The Dietetic Value of Bread

In the October issue of the South African Dental Journal a correspondent quotes an advertisement for bread and asks for information concerning the truth of the claims made by the advertiser. The advertisement reads as follows: –
“To keep you going for hard work and strenuous games, bread is the essential food, because it ranks first as an energy producer and body builder. Weight for weight, bread is by far the cheapest food to buy –there is no waste. It is the most satisfactory and sustaining of all foods.” In the following issue of the Journal, Dr. Joseph
Lennox, replies. He says: –
“If all dental surgeons had knowledge of the principles of dietetics, it would be easy to point out the truths and fallacies of the above, but as this is by no means the case (and the same may be said of our medical men) I find it extremely difficult to treat adequately with all the intricacies of dietetics involved in a complete explanation.
An Adequate Diet
“An adequate diet should contain the following ingredients: Proteins, carbohydrate, fats, roughage, minerals and vitamins. An active man weighing 165 lbs. will consume 3,000 calories of food per day, which must contain 125 grams of protein, 50 grams of fat and 500 grams of carbohydrate. These figures apply to the amount that must be assimilated and not to the bulk eaten. The minerals calcium, phosphorus, iron, magnesium, copper, iodine, and many others must be in adequate quantities. The minimum requirements of the first three, which are the most important, are calcium, .69 gram; phosphorus, 1.32 gram; and iron, about .005 gram daily. The vitamins are A, B1and B2, C and D. Roughly speaking, A and D are found in all animal fats, B1 and B2 in the husks of all grain, yeast, meat, milk and eggs, and vitamin C in all green uncooked vegetables and fruits, excepting tomatoes which retain the vitamin in spite of cooking, and also in raw milk, eggs and raw meat.”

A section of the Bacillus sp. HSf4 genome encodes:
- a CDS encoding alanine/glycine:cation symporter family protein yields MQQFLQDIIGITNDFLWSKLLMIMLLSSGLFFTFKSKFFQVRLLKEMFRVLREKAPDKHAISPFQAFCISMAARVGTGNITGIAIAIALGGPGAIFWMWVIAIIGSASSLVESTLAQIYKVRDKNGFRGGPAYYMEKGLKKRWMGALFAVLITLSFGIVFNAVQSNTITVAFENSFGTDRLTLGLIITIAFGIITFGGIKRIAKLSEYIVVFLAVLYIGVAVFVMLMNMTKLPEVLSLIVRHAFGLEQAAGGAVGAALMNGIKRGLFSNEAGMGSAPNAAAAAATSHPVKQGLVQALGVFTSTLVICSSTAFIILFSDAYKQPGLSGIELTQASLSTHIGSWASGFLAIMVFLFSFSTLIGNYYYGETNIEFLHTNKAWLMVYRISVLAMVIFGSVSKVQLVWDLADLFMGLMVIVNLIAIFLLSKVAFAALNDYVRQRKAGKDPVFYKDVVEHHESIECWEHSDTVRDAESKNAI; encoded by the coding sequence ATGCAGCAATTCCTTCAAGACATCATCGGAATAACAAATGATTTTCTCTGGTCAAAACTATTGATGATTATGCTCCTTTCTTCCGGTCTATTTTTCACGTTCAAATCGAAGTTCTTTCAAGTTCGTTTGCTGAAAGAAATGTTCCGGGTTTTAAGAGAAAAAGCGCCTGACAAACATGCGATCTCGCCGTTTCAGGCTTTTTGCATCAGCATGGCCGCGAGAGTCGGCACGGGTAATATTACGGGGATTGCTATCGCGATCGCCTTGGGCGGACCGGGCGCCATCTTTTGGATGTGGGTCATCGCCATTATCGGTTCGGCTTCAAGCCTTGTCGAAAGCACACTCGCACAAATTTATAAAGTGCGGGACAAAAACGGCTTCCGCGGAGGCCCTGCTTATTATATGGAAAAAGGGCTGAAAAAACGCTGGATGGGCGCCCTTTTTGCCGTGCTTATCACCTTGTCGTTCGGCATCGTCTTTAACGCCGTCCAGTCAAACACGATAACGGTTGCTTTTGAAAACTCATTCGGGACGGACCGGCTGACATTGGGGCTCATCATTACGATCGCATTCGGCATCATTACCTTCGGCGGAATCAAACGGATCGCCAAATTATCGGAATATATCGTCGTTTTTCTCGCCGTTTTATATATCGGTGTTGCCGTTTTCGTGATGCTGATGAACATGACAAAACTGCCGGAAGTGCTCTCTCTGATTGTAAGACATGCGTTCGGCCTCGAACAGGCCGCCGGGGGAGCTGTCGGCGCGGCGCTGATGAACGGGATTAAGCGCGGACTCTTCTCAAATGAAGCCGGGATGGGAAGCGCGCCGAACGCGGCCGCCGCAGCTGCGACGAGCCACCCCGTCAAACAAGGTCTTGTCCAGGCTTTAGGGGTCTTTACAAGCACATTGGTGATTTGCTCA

After tabulating eight items of food; white bread, whole wheat bread, beans, almonds (shelled), peanuts (shelled), milk, eggs and potatoes, and discussing the food values of each of these and their price, he continues: “All of the above are adequate in protein except almonds and potatoes. Peanuts and beans (and also dried peas) have equal nourishment to bread and are cheaper. Although they have less carbohydrate, they have more fat, which is able to compensate for lack of carbohydrate. (Note how Eskimos can use blubber and flesh and no carbohydrate.) As mentioned above, .69 gram of calcium and 1.32 gram of phosphorus are the minimum requirements for a man of 165 lbs., and who leads an active life. Note that white bread is very deficient in both minerals, and that brown bread is deficient in both minerals, and that brown bread is deficient in calcium but has an adequate supply of phosphorus. As milk is very rich in both minerals, and if taken raw or fermented contains all the vitamins which bread lacks in certain respects, it follows that whole wheat bread and milk forms an adequate diet, the one supplementing what is lacking in the other. The same argument applies to any grain food consumed with milk, and probably is the reason so many native tribes eat as their staple diet grain of some form or other fermented milk. A diet of coffee and any kind of bread is inadequate from the point of view of proteins, minerals and vitamins. It can now be seen that the advertisement is partly truthful and partly false in detail, but in general the whole tells a false story. It is truthful in that bread has an adequate supply of carbohydrate for strenuous work and energy, but so have potatoes and beans, so it is not unique in that respect as the advertisement tries to imply. As has been shown above, weight for weight it is not the cheapest food, as both potatoes and beans are cheaper, besides being richer in minerals. On the other hand, potatoes are poorer in fats and proteins, but beans are also richer in these. But man does not live on one article alone, and on the whole one can say as part of a mixed diet wholemeal bread, cooked and prepared for consumption as it is, is a valuable and cheap part of our civilized diet. It is both interesting and enlightening to note that such essential and nutritive foods as milk and eggs cost much more proportionately than their high nutritive value warrants.”
The Dental Magazine and Oral Topics